An intrinsic aspect of the overarching question is where is home located for this group of migrants. ‘Home’ has been recognized to be ‘here’ and ‘there’, where here is the domestic dwelling in Brisbane and there is the hometown in Italy. Therefore, as a result for this group of migrants, the concept of home resulted to be multi-scalar and pluri-local. This also means that the houses in Brisbane can be really called ‘home’.
Reflection on methodology
The two concerns of this study consist in the exploration of the phenomena of building a house in the host county, incorporating the phenomenon of migrating from the sending to the receiving country (Research Question 1), and the meaning associated with the homes build in the host country (Research Question 2). The exploration of the phenomena of building a house in the host county began with the analysis of the migration experiences lived by a group of Italian migrants originally from the Veneto region who migrated to Australia after the Second World War (1950s).
These experiences contributed to the construction of their homes in Brisbane, in the 1980s and 1990s. This exploration progressed with the analysis of the material realm of these homes, and concluded with an analysis of the various meanings the subjects have attached to their homes. Even though the main focus of the research relates to material objects (the domestic dwellings in Brisbane), this study has made strong use of the intervention of human subjects - the migrants living in Australia, together with their relatives and friends living in Italy. This research used accepted methods of qualitative research: interviews; photo-elicitation interviews conducted both in Australia and in Italy; and focus group discussions conducted in Australia. The methods used in this study include the collection of visual material in the form of photographs and drawings related to home possessed by the informants and complemented by photographs taken by the researcher. After conventional content analysis, which consisted of codifying the transcriptions generated from the first three methods into meaningful themes, a deeper level of analysis has taken place using phenomenological hermeneutics.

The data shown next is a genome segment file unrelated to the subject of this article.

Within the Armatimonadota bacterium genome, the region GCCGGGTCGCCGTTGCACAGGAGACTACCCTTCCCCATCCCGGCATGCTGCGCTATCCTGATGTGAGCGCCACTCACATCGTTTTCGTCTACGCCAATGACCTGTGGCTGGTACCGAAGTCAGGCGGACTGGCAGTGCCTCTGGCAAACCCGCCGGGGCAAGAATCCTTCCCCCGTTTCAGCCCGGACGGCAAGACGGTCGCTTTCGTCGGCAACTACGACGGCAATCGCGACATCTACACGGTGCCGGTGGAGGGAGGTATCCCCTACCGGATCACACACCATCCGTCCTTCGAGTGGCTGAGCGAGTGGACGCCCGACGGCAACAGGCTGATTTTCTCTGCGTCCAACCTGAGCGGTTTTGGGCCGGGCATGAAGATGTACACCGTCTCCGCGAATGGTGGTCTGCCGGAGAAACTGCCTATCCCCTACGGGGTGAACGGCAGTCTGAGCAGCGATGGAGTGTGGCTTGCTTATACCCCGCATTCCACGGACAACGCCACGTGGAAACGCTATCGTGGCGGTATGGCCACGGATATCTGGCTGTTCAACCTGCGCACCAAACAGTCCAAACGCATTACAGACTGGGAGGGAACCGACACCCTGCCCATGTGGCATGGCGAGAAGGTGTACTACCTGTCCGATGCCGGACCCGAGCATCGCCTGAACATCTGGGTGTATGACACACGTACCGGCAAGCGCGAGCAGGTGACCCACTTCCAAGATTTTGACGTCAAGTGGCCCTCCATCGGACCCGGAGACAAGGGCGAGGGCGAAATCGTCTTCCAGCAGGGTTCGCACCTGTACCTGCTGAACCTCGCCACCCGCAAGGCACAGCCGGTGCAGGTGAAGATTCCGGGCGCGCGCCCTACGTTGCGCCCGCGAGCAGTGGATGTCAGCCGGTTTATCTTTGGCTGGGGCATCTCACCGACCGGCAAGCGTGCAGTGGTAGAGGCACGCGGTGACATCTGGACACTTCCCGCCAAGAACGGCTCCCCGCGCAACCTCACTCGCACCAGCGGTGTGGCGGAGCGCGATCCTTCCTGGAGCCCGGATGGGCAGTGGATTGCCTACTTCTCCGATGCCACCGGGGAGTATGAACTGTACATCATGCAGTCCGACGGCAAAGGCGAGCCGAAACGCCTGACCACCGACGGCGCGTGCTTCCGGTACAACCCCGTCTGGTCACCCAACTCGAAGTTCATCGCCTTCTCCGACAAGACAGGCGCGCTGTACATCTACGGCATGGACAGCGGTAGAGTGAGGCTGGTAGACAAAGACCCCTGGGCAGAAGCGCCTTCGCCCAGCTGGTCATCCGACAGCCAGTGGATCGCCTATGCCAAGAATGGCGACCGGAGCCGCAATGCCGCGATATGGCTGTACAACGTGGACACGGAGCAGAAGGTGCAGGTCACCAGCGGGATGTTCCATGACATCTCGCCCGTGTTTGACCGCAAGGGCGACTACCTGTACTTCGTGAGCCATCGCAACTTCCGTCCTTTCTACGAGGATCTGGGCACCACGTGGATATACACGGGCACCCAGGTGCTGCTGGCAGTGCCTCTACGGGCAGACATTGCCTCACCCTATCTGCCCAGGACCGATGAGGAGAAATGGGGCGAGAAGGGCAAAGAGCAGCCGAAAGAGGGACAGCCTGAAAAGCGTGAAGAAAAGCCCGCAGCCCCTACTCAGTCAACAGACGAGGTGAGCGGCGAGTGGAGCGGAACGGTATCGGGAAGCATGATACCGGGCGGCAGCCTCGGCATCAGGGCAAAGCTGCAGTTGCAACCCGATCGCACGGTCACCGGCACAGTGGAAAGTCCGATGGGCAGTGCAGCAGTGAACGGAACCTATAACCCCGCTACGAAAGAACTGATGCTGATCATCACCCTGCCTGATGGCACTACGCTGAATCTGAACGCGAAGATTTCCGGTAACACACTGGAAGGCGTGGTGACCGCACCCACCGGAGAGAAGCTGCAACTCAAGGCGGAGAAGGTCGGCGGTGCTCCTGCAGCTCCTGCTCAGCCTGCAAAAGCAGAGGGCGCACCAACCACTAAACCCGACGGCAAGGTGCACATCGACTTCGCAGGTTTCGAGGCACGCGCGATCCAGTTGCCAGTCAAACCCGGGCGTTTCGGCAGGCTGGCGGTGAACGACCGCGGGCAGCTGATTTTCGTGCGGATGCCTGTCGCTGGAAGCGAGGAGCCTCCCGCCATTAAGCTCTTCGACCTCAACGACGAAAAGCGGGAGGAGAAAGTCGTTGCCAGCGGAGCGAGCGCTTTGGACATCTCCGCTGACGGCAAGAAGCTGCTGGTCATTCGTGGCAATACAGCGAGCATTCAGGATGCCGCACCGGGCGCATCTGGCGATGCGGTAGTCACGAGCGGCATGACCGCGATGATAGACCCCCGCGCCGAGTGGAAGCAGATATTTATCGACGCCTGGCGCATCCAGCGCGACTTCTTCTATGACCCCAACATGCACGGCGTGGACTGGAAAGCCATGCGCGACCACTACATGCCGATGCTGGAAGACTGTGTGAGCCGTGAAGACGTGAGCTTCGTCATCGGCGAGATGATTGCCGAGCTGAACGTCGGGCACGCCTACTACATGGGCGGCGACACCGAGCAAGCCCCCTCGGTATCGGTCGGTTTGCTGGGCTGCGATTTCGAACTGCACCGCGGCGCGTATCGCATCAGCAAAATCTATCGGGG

Hermeneutics is most commonly utilised for the interpretation of complex texts of biblical studies, however, it has been also effectively applied in texts related to migrant research in cultural geography. Therefore, following , the interpretations in this research have been based on hermeneutic principles requiring the interpretations to be coherent, comprehensive and thorough. They also had to be penetrating, contextual and appropriate while simultaneously having the potential for further levels of interpretation. These have then provided to the Italian respondents to this study to seek their validity, and later to qualitative colleagues to seek external validation. This process of analysis has determined the final interpretations of the domestic dwellings belonging to Veneto migrants who have settled in Brisbane. With these kinds of procedures, the interpretation of the cultural and symbolic elements of the migrant domestic dwellings expressed throughout this research are not facile whims but are derived from a rigorous process which has assured that the interpretations reached are rigorous and satisfactorily deep.
The current study, then, reinforces the efficacy and validity of this interpretative practice. Reflecting on the cooperation of the participants in the interviewing process and focus group discussions, at the same time the current study reveals the richness of knowledge regarding the homes, held by the migrants who are the proprietors, users, designers and builders. Therefore, the study recognizes the value of people-centered forms of research methods, and suggests that investigations of migrant places in a cultural landscape are not limited to the analysis of the physical fabric completed by the researcher, but can also be successfully investigated through qualitative methods involving the participation of human subjects.
The authors thank the interviewed first generation Italian migrants for their time and availability. In order to understand their life experiences, participants were interviewed multiple times and, although it was anticipated that in-depth interviews were supposed to last for approximately one hour each, most exceeded this limit. With great enthusiasm, they all wanted to tell their own unique story. Also, the authors express their gratitude to the anonymous reviewers for their comments, which contributed to an improvement of this paper.